In spite of their popularity, high-quality, nature-based carbon credits remain a scarce commodity, plagued by four main issues: leakage, additionality, permanence and measurement. Leakage refers to how ecosystem conservation projects, even if successful in one area, often shift deforestation to another place or country; additionality refers to the inability to predict what would have happened in the absence of the project and hence, the project’s true benefits; permanence refers to the difficulty of protecting ecosystems for the long term; and measurement refers to the challenge of accurately counting the amount of carbon stored in nature.

In 2019, supply of nature-based projects fell but demand remained strong, resulting in prices surging 30% across voluntary markets, data from Ecosystem Marketplace showed. That same year, nature-based offsets were three times pricier, on average, than renewable energy ones.

Transacted voluntary carbon offset volumes, values and prices across categories. Image courtesy of Ecosystem Marketplace.

In ensuring the quality of the credits supplied, CIX is banking on the reputation and know-how of its backers, Singapore’s record for governance and infrastructure, and technology. The platform will use satellites, artificial intelligence and blockchain to verify the integrity of its projects.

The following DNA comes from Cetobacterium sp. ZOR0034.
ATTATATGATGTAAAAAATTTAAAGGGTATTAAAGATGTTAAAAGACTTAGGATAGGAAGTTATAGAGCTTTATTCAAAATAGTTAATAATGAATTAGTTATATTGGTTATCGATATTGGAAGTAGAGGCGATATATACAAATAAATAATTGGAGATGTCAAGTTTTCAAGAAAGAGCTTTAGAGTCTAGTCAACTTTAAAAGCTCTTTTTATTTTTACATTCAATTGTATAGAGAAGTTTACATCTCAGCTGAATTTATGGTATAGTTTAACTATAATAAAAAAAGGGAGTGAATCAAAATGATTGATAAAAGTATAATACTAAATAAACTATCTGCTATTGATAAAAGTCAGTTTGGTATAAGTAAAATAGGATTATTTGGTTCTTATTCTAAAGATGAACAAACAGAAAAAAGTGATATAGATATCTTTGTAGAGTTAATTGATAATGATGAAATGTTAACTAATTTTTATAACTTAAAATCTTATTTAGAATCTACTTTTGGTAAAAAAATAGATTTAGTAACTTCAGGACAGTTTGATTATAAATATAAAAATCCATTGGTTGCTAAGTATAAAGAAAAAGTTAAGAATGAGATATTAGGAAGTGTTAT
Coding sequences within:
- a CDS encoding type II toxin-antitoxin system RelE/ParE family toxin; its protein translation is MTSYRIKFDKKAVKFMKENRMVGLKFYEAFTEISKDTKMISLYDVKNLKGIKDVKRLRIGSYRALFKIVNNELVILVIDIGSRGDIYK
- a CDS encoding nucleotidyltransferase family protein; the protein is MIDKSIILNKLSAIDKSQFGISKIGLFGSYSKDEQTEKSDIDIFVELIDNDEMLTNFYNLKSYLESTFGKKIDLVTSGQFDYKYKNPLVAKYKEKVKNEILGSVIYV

As demand for nature-based offsets continues to grow, prices could increase further, resulting in more projects becoming economical across Southeast Asia and elsewhere. While such investments could be a win-win for protecting forests and promoting developing economies, experts warn they must meaningfully include local communities — or risk worsening conflicts and land grabs.

“Unless communities are part of the solution, those projects are likely to both trespass on customary land and the rights of communities,” Frechette said. “That’s the clincher that needs to be taken into consideration … otherwise, companies would be exposing themselves to human rights violations.”

“As a trading platform, CIX has the power and the responsibility to hold both the suppliers and buyers of nature-based carbon products to account for their environmental performance,” said Lian Pin Koh, director of the Centre for Nature-based Climate Solutions in Singapore.

Beyond ensuring suppliers meet internationally recognized standards, CIX could adopt “measures to ensure that buyers of their carbon products are at least equally vested in their business transformation efforts to decarbonize and transition away from fossil fuel use to renewables,” Koh added.

“If CIX is able to act as a gatekeeper of the highest quality nature-based carbon products … that would … shift capital away from carbon emissions to carbon capture,” he said.

Banner image of restoration project in Borneo using native species, by Rhett Butler/Mongabay.